Colorectal cancer is one of the most preventable and treatable types of cancer, yet is the second leading cause of cancer death in men and women combined in the United States. Black Americans have the highest incidence and mortality rates, with death rates 40% higher than other racial or ethnic groups. Disparities in cancer rates can often be attributed to barriers to cancer prevention, detection, and treatment, all of which can be connected to systemic racial disparities in factors such as social determinants of health.

To combat this disparity, WURD Radio, Independence Blue Cross, the Colorectal Cancer Alliance, Penn Medicine, and LabCorp, partnered to launch, “Go to Know” in March 2021. Facilitated by HCIF, the goal of this initiative was to improve colorectal cancer screening rates among African Americans in Philadelphia. Screening is the most effective way to prevent or detect early stages of colorectal cancer, when it is most treatable. Through Go to Know, colorectal cancer screening FIT kits were distributed to WURD’s Radio audience. The FIT test is a simple and effective at-home stool-based test that can detect blood in the stool, an early indicator of colorectal cancer.

The Go to Know initiative was promoted by WURD through on-air interviews with physician experts, discussions by radio hosts with colorectal cancer survivors, social media campaigns, and other in-person promotional events, such as WURD’s Founder’s Day. The WURD website led listeners to a Colorectal Cancer Alliance patient navigator, who then assessed individuals’ risk of cancer and answered questions about the screening process. LabCorp distributed the kits to those who were deemed appropriate, and also managed the processing of any returned kits and securely sending results to providers. Any individual deemed high-risk or who received a positive FIT Kit result was referred to Penn Medicine for a colonoscopy.

During a six-month period:  

  • 145 FIT Kits were distributed, and 47 FIT Kits were completed and returned to LabCorp.
  • 11 symptomatic individuals were routed to medical consult, and 1 follow-up colonoscopy was completed due to being identified as high-risk.
  • Tens of thousands of individuals were reached and educated about the importance of colorectal cancer screening as a result of the campaign.

These results were achieved during the height of the COVID pandemic and thus we anticipate that future programs may have even more impactful outcomes. This program illustrates the power of innovative collaborations to save lives and reduce disparities in cancer screening and serves as a model for future prevention initiatives.

Health Care Improvement Foundation Welcomes Five New Board Members

March 14, 2022

The Health Care Improvement Foundation is pleased to announce the election of five new members to its talented Board of Directors. The new Board members are Vanessa Benton, MBA, Michelle Burroughs, Ed.D., Joanne Craig, MS, Allison Hess, MBA, and Norman Weinstein, Esq. These new appointees represent several professional sectors and will bring a breadth of knowledge and experience to HCIF. Together, they will work to advance HCIF’s key initiatives with a focus on, clinical quality, patient safety, and population and community health.  

“We are excited to welcome our new board members,” said Wendy Nickel, President, Health Care Improvement Foundation. “Each of them provides our board with a unique background and perspective and we look forward to their expertise and guidance this year, especially as we implement new strategic priorities, with a special emphasis on health equity.”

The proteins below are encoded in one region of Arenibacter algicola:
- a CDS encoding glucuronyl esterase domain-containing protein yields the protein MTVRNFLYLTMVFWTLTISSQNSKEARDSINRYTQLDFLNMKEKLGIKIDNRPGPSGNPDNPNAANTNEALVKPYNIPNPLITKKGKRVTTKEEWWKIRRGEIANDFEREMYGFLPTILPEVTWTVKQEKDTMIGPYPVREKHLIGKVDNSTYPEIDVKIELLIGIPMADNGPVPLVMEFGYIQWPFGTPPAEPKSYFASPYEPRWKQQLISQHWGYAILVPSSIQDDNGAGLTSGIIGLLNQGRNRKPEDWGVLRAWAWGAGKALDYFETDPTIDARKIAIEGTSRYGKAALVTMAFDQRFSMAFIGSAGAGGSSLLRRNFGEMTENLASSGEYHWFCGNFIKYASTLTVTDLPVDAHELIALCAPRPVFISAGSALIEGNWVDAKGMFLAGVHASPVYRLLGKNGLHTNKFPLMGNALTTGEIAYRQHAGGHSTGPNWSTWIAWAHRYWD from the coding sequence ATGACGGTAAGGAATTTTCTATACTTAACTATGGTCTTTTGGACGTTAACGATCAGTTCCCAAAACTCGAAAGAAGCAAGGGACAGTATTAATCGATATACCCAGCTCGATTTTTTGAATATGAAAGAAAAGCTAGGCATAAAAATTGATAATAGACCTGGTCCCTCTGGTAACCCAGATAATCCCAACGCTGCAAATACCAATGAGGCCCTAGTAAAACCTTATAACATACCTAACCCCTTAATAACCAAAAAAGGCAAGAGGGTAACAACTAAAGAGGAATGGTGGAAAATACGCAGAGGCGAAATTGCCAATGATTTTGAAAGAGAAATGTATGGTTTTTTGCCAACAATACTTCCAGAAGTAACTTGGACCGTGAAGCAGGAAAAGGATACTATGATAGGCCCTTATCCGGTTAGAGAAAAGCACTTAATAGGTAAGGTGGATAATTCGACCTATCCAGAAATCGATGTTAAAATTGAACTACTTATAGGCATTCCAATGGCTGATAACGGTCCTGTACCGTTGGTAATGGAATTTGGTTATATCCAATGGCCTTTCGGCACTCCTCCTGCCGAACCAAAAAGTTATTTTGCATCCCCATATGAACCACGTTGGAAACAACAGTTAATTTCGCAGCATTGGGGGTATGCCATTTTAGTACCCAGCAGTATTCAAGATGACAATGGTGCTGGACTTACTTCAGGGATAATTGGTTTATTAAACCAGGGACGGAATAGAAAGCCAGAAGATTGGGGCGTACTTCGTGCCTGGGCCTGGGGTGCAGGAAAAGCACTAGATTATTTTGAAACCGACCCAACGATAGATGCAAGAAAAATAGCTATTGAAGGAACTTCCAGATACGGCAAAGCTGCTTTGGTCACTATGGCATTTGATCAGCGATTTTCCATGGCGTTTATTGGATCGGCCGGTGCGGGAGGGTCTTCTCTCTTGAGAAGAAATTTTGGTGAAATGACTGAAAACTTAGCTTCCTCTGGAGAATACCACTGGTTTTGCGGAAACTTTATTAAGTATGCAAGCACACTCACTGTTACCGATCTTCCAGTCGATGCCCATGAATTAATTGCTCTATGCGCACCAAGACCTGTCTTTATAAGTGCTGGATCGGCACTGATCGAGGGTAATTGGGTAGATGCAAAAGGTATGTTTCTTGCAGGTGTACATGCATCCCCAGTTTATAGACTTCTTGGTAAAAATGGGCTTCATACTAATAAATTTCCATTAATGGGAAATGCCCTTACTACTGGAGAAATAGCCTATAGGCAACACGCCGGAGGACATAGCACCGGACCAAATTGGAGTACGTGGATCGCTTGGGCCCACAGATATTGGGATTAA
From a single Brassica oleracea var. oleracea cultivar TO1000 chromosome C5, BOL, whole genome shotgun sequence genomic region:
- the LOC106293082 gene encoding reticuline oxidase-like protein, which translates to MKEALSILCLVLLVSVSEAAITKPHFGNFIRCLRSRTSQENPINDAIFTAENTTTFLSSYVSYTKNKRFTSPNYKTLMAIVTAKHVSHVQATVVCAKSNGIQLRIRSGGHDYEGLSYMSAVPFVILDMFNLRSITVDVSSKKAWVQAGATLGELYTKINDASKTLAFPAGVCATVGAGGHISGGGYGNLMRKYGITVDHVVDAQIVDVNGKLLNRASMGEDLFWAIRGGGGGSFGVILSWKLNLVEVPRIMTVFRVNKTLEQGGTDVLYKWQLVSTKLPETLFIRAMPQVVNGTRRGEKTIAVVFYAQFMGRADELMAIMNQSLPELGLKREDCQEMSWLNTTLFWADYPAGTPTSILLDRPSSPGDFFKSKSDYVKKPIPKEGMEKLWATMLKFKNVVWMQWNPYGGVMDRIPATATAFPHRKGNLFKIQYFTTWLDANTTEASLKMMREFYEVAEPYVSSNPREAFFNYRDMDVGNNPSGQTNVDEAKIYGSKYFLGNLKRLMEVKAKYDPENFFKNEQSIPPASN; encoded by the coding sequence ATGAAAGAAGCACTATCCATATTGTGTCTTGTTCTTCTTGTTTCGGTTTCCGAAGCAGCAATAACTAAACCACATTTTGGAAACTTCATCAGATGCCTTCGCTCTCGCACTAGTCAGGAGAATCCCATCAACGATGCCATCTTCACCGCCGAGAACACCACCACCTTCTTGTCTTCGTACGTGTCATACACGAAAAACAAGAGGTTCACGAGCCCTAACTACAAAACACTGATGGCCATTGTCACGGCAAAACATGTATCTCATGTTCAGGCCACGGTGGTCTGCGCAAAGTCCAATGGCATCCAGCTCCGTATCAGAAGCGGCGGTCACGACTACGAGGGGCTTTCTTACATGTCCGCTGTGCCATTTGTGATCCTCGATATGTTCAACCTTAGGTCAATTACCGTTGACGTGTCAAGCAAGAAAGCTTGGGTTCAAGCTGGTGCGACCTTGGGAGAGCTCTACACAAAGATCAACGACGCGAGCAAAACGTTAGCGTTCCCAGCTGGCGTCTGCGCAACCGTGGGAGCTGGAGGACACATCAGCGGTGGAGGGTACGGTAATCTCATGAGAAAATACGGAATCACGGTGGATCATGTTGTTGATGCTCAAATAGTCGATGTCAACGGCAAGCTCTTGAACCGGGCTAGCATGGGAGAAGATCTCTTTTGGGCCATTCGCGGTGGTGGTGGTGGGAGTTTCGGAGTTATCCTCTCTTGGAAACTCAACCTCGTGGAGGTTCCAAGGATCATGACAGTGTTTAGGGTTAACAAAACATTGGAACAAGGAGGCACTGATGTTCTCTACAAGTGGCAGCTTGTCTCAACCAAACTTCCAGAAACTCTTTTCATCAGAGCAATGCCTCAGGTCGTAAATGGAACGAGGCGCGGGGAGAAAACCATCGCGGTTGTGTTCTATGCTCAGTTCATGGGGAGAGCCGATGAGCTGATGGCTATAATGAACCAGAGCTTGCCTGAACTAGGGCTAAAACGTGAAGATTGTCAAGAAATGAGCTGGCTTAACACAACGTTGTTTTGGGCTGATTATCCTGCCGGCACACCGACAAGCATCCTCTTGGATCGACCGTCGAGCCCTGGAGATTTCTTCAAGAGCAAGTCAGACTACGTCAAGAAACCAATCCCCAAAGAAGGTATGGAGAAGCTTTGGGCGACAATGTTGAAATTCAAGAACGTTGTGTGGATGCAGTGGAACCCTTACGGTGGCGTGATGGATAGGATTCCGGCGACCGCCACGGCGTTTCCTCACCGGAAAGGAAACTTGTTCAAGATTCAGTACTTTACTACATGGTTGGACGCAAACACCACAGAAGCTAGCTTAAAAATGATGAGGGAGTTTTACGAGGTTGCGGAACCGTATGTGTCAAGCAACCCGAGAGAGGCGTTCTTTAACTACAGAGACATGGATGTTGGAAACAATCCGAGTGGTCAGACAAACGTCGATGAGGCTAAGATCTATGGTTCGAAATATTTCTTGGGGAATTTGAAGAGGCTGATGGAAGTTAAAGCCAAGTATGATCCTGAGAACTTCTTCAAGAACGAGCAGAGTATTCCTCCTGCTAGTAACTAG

New Board Members:

Vanessa Benton, MBA is the Deputy Chief of School Planning and Space Management for The School District of Philadelphia, where she manages a strategic process to provide solutions to schools’ facility and utilization challenges.

Michelle Burroughs Ed.D. is the Vice President, Director of Diversity, Equity and Inclusion (DE&I) at WSFS Bank. Dr. Burroughs has almost 20 years of experience in building and leading collaborative environments with a focus on diversity initiatives.

Joanne Craig, MS is the Chief Impact Officer at The Foundation for Delaware County, where she administers their public health programs and grant making services. Her work in public health, nonprofit management, and philanthropy spans several decades and has positively impacted tens of thousands of families in Delaware County.

Allison Hess, MBA is the Vice President of Health Innovations for Geisinger, which is one of biggest health services organizations in the country. Her work includes oversight and implementation of health and wellness programs as well as creating community based strategies that impact food insecurity and related social determinants of health.
Norman Weinstein, Esq. is Of Counsel at Galfand Berger, LLP and he has practiced Workers’ Compensation and Social Security law for over 36 years. The Secretary of Health for the Commonwealth of Pennsylvania recently appointed Mr. Weinstein to the Pennsylvania Department of Health Equity’s Advisory Committee, as he works towards building a relationship between public health and public interest law.

Additionally, new officers were recently elected to lead the Board for the next two years. Patricia Sullivan, PhD serves as the new Board Chair. She is the Chief Quality Officer at the University of Pennsylvania Health System where she is responsible for clinical effectiveness and quality improvement efforts. Natalie Levkovich, HCIF’s new Board Vice Chair, is Executive Director of the Health Federation of Philadelphia, a position she has held since 1987.

“I am deeply honored to have been elected to lead the HCIF Board of Directors. HCIF is uniquely qualified to support healthcare organizations in achieving better care, improved access, and health equity. I look forward to leveraging our partnerships, along with our talented and capable team, to achieve HCIF’s vision of healthier communities through equitable, accessible, and quality health care,” said Sullivan.